ELNEC Geriatric Module 6: Ethics and Goals of Care


The cornerstone of ensuring “a good death” for older adults is to provide care that is consistent with the older adult’s values and goals through identifying, communicating, and honoring these goals and values. Defining and supporting goals of care, along with advance directives, support ethical principles and help prevent ethical dilemmas. In this course, you will learn about ethical concepts and goals of care as well as how they relate to each other.


Hours: 1.50


Certificates provided by accrediting body (1 Match)

California Nursing Home Administrator Program - P type


This educational offering is approved by the California Nursing Home Administrator Program (NHAP) as a Patient Care/Aging ("P" credit) course. Provider # CEP 1701; Course Approval # 1701001-6282/P. This activity is approved for 1.00 contact hours.

Course Details

Hours: 1.5
Type: Online Course
Content Expiration Date: 2/28/2019
Learning Objectives:
Examine basic ethical concepts.

Explain the purpose and methods to identify goals of care for older adults.

Discuss the purpose of advance directives and common types of advance directives.

Relate the role of advance directives to ethical dilemmas.

Section 1: Introduction A. About This Course B. Learning Objectives Section 2: Basic Ethical Concepts A. Ethics, Morality, and Law B. Ethics of Care and Caring C. Ethical Principles D. Ethical Dilemmas E. Ethical Decision-Making F. Review G. Summary Section 3: Goals of Care and Advance Directives A. Meet Caroline B. Goals of Care C. The Role of the Healthcare Professional D. Exploring Values E. Outline Scenarios and Treatment Options F. Selecting the Right Words G. Advance Directives H. Pitfalls of Advance Directives I. Purposes of Advance Directives J. Types of Advance Directives K. Five Wishes® L. POLST M. Advocacy N. Understanding Decisional Capacity O. Determining Decisional Capacity P. Maximizing Capacity Q. Surrogate Decision-Makers R. Addressing Disagreements S. Review T. Summary Section 4: Ethical Decision-Making A. Ethical Dilemmas in Palliative Care B. Ethical Dilemmas: Your Role C. When Ethical Dilemmas Occur D. Meet Mrs. Hanson E. Step Two F. The Four Box Method G. Step Three H. Step Four I. Step Five J. Review K. Summary Section 5: Conclusion A. Summary B. Course Contributors C. Resources D. References E. Congratulations

Instructor: Connie Dahlin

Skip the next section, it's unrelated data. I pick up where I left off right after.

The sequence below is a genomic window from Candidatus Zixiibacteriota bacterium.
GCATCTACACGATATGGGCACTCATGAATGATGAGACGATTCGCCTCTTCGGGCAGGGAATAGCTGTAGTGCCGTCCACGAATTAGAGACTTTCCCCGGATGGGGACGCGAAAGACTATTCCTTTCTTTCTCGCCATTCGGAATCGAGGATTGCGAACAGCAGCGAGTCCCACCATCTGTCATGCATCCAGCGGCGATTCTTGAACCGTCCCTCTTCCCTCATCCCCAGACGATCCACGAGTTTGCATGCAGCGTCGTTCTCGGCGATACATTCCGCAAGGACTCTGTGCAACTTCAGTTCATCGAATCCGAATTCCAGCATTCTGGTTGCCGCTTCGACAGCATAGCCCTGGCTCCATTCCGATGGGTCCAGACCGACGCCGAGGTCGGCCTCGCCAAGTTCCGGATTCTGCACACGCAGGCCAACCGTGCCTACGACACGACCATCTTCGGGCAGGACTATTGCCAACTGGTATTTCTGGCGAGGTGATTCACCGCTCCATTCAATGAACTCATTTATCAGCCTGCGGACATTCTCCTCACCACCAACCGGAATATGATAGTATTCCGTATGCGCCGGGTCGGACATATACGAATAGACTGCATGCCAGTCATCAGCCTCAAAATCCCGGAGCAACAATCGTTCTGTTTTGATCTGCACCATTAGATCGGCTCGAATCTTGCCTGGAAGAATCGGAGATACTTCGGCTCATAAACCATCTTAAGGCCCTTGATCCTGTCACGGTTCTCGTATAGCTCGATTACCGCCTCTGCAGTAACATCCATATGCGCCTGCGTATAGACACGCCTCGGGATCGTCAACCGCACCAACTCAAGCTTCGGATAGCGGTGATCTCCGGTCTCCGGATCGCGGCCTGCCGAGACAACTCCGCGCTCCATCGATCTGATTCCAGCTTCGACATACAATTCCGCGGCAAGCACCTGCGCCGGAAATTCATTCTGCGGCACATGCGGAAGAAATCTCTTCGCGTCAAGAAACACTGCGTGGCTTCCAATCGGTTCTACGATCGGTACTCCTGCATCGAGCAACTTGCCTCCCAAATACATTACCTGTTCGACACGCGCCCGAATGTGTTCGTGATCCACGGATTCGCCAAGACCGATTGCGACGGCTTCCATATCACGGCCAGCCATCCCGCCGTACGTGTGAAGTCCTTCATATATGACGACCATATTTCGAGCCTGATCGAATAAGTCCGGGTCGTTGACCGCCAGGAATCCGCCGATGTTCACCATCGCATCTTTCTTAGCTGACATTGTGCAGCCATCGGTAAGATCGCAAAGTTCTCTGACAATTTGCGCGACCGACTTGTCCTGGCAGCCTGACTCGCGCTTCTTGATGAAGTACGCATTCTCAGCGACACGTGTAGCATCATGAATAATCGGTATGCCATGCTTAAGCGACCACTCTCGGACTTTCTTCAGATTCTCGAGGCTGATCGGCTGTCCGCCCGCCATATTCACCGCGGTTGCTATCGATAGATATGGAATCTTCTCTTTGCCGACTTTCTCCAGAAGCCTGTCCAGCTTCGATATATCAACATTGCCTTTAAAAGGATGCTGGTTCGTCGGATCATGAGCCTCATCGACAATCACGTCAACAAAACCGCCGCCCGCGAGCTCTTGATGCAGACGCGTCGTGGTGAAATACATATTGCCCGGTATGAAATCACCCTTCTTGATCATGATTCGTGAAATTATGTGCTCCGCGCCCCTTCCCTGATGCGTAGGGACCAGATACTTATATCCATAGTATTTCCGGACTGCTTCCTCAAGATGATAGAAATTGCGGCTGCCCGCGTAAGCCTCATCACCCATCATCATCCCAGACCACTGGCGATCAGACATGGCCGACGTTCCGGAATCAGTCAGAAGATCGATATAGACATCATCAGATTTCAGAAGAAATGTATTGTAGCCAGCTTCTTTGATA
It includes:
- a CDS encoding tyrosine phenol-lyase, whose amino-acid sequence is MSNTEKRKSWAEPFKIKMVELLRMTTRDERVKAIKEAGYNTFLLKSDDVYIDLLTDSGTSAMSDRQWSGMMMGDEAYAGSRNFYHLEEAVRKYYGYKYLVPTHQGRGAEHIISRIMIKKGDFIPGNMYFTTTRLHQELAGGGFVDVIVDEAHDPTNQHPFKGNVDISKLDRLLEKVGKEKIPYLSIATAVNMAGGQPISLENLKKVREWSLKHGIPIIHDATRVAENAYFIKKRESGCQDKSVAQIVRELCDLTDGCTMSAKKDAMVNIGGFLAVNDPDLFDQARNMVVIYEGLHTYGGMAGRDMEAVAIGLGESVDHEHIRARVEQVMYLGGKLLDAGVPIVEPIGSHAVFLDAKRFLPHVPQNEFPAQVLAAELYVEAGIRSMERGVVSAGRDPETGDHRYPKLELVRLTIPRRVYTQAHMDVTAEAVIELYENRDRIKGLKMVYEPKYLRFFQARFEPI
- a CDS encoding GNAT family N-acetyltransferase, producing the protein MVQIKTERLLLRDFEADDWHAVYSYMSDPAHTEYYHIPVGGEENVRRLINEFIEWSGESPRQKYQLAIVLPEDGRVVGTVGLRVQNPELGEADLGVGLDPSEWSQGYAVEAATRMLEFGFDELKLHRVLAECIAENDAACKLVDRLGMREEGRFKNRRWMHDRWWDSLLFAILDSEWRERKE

Connie Dahlin, APRN-BC, ACHPN®, FPCN, FAAN is an advanced practice nurse with extensive administrative, clinical, and academic experience in hospice and palliative care across the health continuum. Ms. Dahlin is educated and prepared as an oncology clinical nurse specialist and a nurse practitioner in palliative care and adult primary care. She has been involved with end-of-life care for over 20 years. Her roles include administration of urban and community hospices as well as inpatient and outpatient palliative care. She co-founded one of the pioneer palliative care services at Massachusetts General Hospital where she was also Co-Director of the outpatient palliative care service. Currently, Ms. Dahlin is the Director of Professional Practice at the Hospice and Palliative Nurses Association (HPNA), a consultant to the Center to Advance Palliative Care, and Co-PI for a grant to educate rural and community APRNs on primary palliative care. She practices as a palliative nurse practitioner at the North Shore Medical Center in Massachusetts. She serves on the national ELNEC faculty and was consultant to APRN and critical care ELNEC. Ms. Dahlin is the palliative care content expert on the Measurement Applications Partnership (MAP) Clinical Workgroup as well as the Patient and Family Care Workgroup, and is on the American Hospital Association Circle of Life Award Selection Committee. She was the editor for 2nd and 3rd edition of National Consensus Project Clinical Practice Guidelines for Palliative Care, Past President and board member of the Hospice and Palliative Care Nurses Association, and past board member of the Hospice and Palliative Care Federation of MA. She is a clinical associate professor at the MGH Institute of Health Professions, and serves as faculty of the Harvard Medical School Center for Palliative Care. Ms. Dahlin is a Fellow of Hospice and Palliative Nursing and a Fellow of the American Academy of Nursing. Disclosure: Connie Dahlin has declared that no conflict of interest, Relevant Financial Relationship or Relevant Non-Financial Relationship exists.